Yet it’s even more apparent that Hiccup and Toothless are becoming one when they both rise up as the alphas of their respective species. This, of course, happens after Drago uses the alpha dragon in his army to control Toothless, who unknowingly kills Hiccup’s father. While this does drive a wedge between the two companions at first, it motivates Hiccup into helping Toothless overcome the alpha’s power and, therefore, challenge the alpha for dominance. Then, Hiccup defeats Drago and becomes chief, and Toothless becomes alpha.
So, even though Hiccup is a human and Toothless is a dragon, they mutually experience the growth that comes with leadership. And, personally, I find the parallelism of their stories fascinating.
Also, in case you hadn’t noticed, this franchise totally capitalizes on our love for pets, specifically dogs. I know some of you will argue that the dragons display traits similar to cats as well, but they’ve very obviously designed to act like dogs (As I said, the plot of the first film was cut straight from the “boy and his dog” cloth). Toothless jumps on Hiccup and licks him frequently. The other dragons pant, play fetch, roll around in grass, and love to be scratched under their chins and behind their ears. If that isn’t a dog correlation, I’ll be damned.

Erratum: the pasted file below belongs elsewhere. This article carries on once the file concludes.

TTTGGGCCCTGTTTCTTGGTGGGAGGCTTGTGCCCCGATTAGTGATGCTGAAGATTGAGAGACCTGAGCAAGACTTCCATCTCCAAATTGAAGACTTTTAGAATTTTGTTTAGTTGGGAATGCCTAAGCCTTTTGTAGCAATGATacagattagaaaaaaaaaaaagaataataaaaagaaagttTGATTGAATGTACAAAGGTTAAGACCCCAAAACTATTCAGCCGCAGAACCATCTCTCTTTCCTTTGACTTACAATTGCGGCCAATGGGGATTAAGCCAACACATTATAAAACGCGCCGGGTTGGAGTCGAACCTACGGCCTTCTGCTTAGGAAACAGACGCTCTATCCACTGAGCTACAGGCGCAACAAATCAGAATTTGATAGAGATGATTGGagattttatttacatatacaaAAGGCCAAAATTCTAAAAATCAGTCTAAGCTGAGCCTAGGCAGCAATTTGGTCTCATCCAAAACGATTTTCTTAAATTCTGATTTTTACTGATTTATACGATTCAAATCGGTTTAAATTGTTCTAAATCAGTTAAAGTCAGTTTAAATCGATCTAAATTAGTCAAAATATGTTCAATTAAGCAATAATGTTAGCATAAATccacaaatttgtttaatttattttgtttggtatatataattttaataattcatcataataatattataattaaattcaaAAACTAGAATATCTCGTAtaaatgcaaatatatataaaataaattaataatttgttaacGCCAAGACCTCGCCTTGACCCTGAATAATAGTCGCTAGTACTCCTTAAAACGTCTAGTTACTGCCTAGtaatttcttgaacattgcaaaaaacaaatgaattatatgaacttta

It’s because of this “dragon-as-dog” concept that How to Train Your Dragon is one of my favorite animated films. It appeals to my love for my own dogs (who I honestly care about more than any human in my life). When I see the relationship between Hiccup and Toothless, I can’t help but picture my own pets, as many of you probably do as well. And it’s awesome that an animated film with fantasy creatures can relate to us on this level. I mean, seriously, I almost cried three times during this sequel because it reminded me of the unconditional love and loyalty my dogs show me everyday (and I them).
Everything about How to Train Your Dragon 2 appeals to animal-lovers. In fact, I’m pretty sure that was the intention behind the scene where Valka introduces Hiccup to the dragons she’s “rescued.” There’s one with a missing leg, one with a bad wing, and one that’s blind. Sounds an awful lot like some of the dogs (and cats) we adopt from animal shelters, right? Not to mention, there’s constant talk of dominance, companionship, and how dragons are misunderstood as violent beasts when they’re actually very loyal (Ahem, pit bull haters). Not saying you won’t still love the movie if you don’t have pets. But, yeah, if you have pets, you’re going to be a puddle of mush.
Overall, How to Train Your Dragon 2 was a wonderful sequel. It improved upon the story of the Vikings of Berk and their dragons by adding new layers to the relationship between Hiccup and Toothless. But it also gave us a new version of Hiccup—one that’s not afraid to step up and be a leader while still valuing kindness. If you loved the first film, you will definitely love the sequel. The action is taken to the next level, the animation is gorgeous, and, well, it’s just fun.